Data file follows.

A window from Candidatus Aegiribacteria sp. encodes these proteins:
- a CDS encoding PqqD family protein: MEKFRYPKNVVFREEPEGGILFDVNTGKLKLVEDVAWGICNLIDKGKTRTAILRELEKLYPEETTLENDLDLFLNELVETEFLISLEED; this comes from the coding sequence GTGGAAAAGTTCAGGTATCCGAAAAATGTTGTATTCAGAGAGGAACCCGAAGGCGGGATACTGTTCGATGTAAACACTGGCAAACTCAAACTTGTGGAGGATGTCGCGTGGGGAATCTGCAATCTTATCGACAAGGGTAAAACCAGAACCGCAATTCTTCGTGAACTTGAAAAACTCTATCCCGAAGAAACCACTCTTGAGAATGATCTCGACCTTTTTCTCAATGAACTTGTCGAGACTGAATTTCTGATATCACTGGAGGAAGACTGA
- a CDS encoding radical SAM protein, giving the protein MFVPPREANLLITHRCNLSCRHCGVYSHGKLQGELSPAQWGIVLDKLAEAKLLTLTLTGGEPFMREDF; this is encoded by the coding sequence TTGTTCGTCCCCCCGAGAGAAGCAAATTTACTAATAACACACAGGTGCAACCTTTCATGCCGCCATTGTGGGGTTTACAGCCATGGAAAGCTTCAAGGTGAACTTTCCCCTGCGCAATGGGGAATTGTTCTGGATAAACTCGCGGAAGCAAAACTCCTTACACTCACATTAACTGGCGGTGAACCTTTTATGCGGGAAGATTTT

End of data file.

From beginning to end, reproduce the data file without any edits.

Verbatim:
A window from Candidatus Aegiribacteria sp. encodes these proteins:
- a CDS encoding PqqD family protein: MEKFRYPKNVVFREEPEGGILFDVNTGKLKLVEDVAWGICNLIDKGKTRTAILRELEKLYPEETTLENDLDLFLNELVETEFLISLEED; this comes from the coding sequence GTGGAAAAGTTCAGGTATCCGAAAAATGTTGTATTCAGAGAGGAACCCGAAGGCGGGATACTGTTCGATGTAAACACTGGCAAACTCAAACTTGTGGAGGATGTCGCGTGGGGAATCTGCAATCTTATCGACAAGGGTAAAACCAGAACCGCAATTCTTCGTGAACTTGAAAAACTCTATCCCGAAGAAACCACTCTTGAGAATGATCTCGACCTTTTTCTCAATGAACTTGTCGAGACTGAATTTCTGATATCACTGGAGGAAGACTGA
- a CDS encoding radical SAM protein, giving the protein MFVPPREANLLITHRCNLSCRHCGVYSHGKLQGELSPAQWGIVLDKLAEAKLLTLTLTGGEPFMREDF; this is encoded by the coding sequence TTGTTCGTCCCCCCGAGAGAAGCAAATTTACTAATAACACACAGGTGCAACCTTTCATGCCGCCATTGTGGGGTTTACAGCCATGGAAAGCTTCAAGGTGAACTTTCCCCTGCGCAATGGGGAATTGTTCTGGATAAACTCGCGGAAGCAAAACTCCTTACACTCACATTAACTGGCGGTGAACCTTTTATGCGGGAAGATTTT